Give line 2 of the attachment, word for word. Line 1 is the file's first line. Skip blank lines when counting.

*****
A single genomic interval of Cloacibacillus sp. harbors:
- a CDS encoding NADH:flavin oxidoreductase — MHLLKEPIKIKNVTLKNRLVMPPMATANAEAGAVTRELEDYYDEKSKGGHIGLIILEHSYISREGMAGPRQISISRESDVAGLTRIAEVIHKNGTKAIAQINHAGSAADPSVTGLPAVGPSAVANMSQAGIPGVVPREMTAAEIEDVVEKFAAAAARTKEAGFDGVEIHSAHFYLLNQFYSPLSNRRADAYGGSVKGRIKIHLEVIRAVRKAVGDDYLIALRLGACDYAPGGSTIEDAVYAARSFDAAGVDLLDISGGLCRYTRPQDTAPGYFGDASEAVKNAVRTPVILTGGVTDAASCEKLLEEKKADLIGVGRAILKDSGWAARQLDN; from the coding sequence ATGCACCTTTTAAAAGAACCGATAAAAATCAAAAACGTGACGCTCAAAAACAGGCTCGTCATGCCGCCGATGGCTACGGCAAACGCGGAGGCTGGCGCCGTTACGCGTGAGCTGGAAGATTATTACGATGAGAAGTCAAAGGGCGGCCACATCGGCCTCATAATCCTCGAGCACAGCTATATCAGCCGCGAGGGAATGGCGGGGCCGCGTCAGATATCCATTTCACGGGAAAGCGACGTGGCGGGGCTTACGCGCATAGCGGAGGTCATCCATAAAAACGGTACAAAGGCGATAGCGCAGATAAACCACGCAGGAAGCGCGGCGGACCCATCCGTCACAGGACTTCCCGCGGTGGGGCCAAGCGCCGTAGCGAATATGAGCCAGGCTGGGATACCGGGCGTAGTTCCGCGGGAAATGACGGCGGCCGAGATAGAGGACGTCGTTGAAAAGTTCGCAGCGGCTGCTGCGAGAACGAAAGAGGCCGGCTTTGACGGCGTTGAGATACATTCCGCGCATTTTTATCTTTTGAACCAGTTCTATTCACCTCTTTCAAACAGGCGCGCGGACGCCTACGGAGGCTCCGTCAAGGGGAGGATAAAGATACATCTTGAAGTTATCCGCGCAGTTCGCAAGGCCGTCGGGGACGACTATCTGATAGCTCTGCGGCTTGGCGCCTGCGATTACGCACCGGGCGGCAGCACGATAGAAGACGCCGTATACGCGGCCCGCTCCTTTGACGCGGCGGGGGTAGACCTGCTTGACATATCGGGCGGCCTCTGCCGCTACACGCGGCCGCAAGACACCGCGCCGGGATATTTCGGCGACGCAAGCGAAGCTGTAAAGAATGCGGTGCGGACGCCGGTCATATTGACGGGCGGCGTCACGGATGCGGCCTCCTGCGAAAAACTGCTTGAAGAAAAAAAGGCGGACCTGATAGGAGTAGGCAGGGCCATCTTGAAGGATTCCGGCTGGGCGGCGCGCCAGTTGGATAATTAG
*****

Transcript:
- a CDS encoding NADH:flavin oxidoreductase — MHLLKEPIKIKNVTLKNRLVMPPMATANAEAGAVTRELEDYYDEKSKGGHIGLIILEHSYISREGMAGPRQISISRESDVAGLTRIAEVIHKNGTKAIAQINHAGSAADPSVTGLPAVGPSAVANMSQAGIPGVVPREMTAAEIEDVVEKFAAAAARTKEAGFDGVEIHSAHFYLLNQFYSPLSNRRADAYGGSVKGRIKIHLEVIRAVRKAVGDDYLIALRLGACDYAPGGSTIEDAVYAARSFDAAGVDLLDISGGLCRYTRPQDTAPGYFGDASEAVKNAVRTPVILTGGVTDAASCEKLLEEKKADLIGVGRAILKDSGWAARQLDN; from the coding sequence ATGCACCTTTTAAAAGAACCGATAAAAATCAAAAACGTGACGCTCAAAAACAGGCTCGTCATGCCGCCGATGGCTACGGCAAACGCGGAGGCTGGCGCCGTTACGCGTGAGCTGGAAGATTATTACGATGAGAAGTCAAAGGGCGGCCACATCGGCCTCATAATCCTCGAGCACAGCTATATCAGCCGCGAGGGAATGGCGGGGCCGCGTCAGATATCCATTTCACGGGAAAGCGACGTGGCGGGGCTTACGCGCATAGCGGAGGTCATCCATAAAAACGGTACAAAGGCGATAGCGCAGATAAACCACGCAGGAAGCGCGGCGGACCCATCCGTCACAGGACTTCCCGCGGTGGGGCCAAGCGCCGTAGCGAATATGAGCCAGGCTGGGATACCGGGCGTAGTTCCGCGGGAAATGACGGCGGCCGAGATAGAGGACGTCGTTGAAAAGTTCGCAGCGGCTGCTGCGAGAACGAAAGAGGCCGGCTTTGACGGCGTTGAGATACATTCCGCGCATTTTTATCTTTTGAACCAGTTCTATTCACCTCTTTCAAACAGGCGCGCGGACGCCTACGGAGGCTCCGTCAAGGGGAGGATAAAGATACATCTTGAAGTTATCCGCGCAGTTCGCAAGGCCGTCGGGGACGACTATCTGATAGCTCTGCGGCTTGGCGCCTGCGATTACGCACCGGGCGGCAGCACGATAGAAGACGCCGTATACGCGGCCCGCTCCTTTGACGCGGCGGGGGTAGACCTGCTTGACATATCGGGCGGCCTCTGCCGCTACACGCGGCCGCAAGACACCGCGCCGGGATATTTCGGCGACGCAAGCGAAGCTGTAAAGAATGCGGTGCGGACGCCGGTCATATTGACGGGCGGCGTCACGGATGCGGCCTCCTGCGAAAAACTGCTTGAAGAAAAAAAGGCGGACCTGATAGGAGTAGGCAGGGCCATCTTGAAGGATTCCGGCTGGGCGGCGCGCCAGTTGGATAATTAG